To the third group: buy the Galaxy Nexus. You won’t regret it.
The Galaxy Nexus is the best Android device ever because it’s the best all-round Android phone. Not only is the design almost flawless but the screen is sharp, the camera capable and the software a huge leap forward. Considering it will have a software lead of at least three to four months on any new device being released with ICS, for many people it is reason enough to upgrade. Ice Cream Sandwich is the biggest leap in smartphone operating systems since perhaps iOS 2 to iOS 3 (or maybe iOS 4 to iOS 5, we can’t decide) but it fundamentally alters the way Android users interact with their phones.
Gone are the hardware-dependent capacitive touch buttons. Out are the design inconsistencies, ugly context menus and frustrating, stuttering performance. Google has proven that without embossing the Galaxy Nexus with the fastest everything it can easily compete, both in performance and enjoyment, with any device currently on the market. The Galaxy Nexus is fast because the hardware and software were designed to complement one another. We believe that it competes with, and bests, iOS 5 in many areas, though it cannot quite pull out the flawless victory card just yet. There are some lingering hardware and software issues that mar an otherwise perfect experience.
Be that as it may, Android will never be the same, and we’re so, so happy to be saying that.
Hardware Rating: 9/10
– Stunning 720p screen makes graphics, text and media a pleasure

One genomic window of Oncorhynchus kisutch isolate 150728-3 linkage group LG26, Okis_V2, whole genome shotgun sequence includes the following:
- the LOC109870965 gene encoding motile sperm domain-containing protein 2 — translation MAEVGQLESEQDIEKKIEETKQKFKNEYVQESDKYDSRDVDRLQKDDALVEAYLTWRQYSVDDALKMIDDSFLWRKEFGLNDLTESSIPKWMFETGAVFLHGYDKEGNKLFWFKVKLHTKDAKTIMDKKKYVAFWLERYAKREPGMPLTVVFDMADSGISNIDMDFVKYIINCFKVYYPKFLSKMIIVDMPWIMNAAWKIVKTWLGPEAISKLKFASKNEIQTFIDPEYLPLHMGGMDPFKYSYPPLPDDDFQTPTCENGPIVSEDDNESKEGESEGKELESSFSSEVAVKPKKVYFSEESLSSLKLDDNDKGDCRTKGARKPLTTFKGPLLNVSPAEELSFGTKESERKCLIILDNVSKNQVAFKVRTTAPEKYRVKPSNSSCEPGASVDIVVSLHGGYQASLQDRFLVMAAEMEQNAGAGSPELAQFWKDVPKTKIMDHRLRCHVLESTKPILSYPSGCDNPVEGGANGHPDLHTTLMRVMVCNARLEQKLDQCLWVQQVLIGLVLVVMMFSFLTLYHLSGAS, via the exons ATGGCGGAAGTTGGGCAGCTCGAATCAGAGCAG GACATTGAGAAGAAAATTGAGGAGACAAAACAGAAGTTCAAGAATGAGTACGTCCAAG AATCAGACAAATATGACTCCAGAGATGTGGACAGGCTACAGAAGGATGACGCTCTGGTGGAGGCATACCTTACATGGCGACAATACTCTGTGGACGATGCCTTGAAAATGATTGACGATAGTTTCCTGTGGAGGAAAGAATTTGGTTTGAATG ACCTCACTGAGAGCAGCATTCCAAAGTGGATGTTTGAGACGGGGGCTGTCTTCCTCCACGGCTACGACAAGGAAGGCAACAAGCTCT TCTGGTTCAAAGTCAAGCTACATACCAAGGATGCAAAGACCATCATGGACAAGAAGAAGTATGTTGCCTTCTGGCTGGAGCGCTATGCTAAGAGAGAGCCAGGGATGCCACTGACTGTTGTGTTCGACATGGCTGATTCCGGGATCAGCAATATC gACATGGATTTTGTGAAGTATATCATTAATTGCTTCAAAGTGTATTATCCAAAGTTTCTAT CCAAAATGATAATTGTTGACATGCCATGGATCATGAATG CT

– Excellent performance throughout the OS
– Very good still camera quality, instant shutter a real boon to candid photography
– Build quality greatly improved over previous Samsung devices
– Design is perfect marriage between Galaxy S II and Nexus S
– Excellent sound quality from earpiece and headphone jack
- Earpiece and speaker volume very low
– Video produces soft results; stills often out of focus
– Low-light shots quite grainy
– Battery cover quite thin and flimsy
– Disappointing battery life
– Lack of LTE will disappoint some users
– Auto-brightness too sensitive
Software Rating: 9.5/10
– Incredible new design changes everything about Android
– First-party app improvements dramatically increase productivity
– New camera software makes Android photography fun
– Honeycomb features like re-sizable widgets and virtual many buttons implemented well
– Noticeable performance improvement in apps, games and general UI throughout OS
– Lock screen features legitimately useful
– New APIs such as People and Android Beam open doors to third-party devs
– Browser much faster than previous versions
– Unique style complemented by Roboto font
– Multitasking dramatically improved
– Data usage caps a potential money-saver
– Many more subtle changes, mostly for the better
- Still buggy in places
– Overall “smoothness” can’t quite match iOS (though smoothness is highly subjective)
– Android Marketplace still unreliable
– App drawer cannot be set vertically
– Permanent Google search bar should be removable
If there are any questions or comments, or requests for future articles please email me at daniel [at] mobilesyrup.com or find me on Twitter @journeydan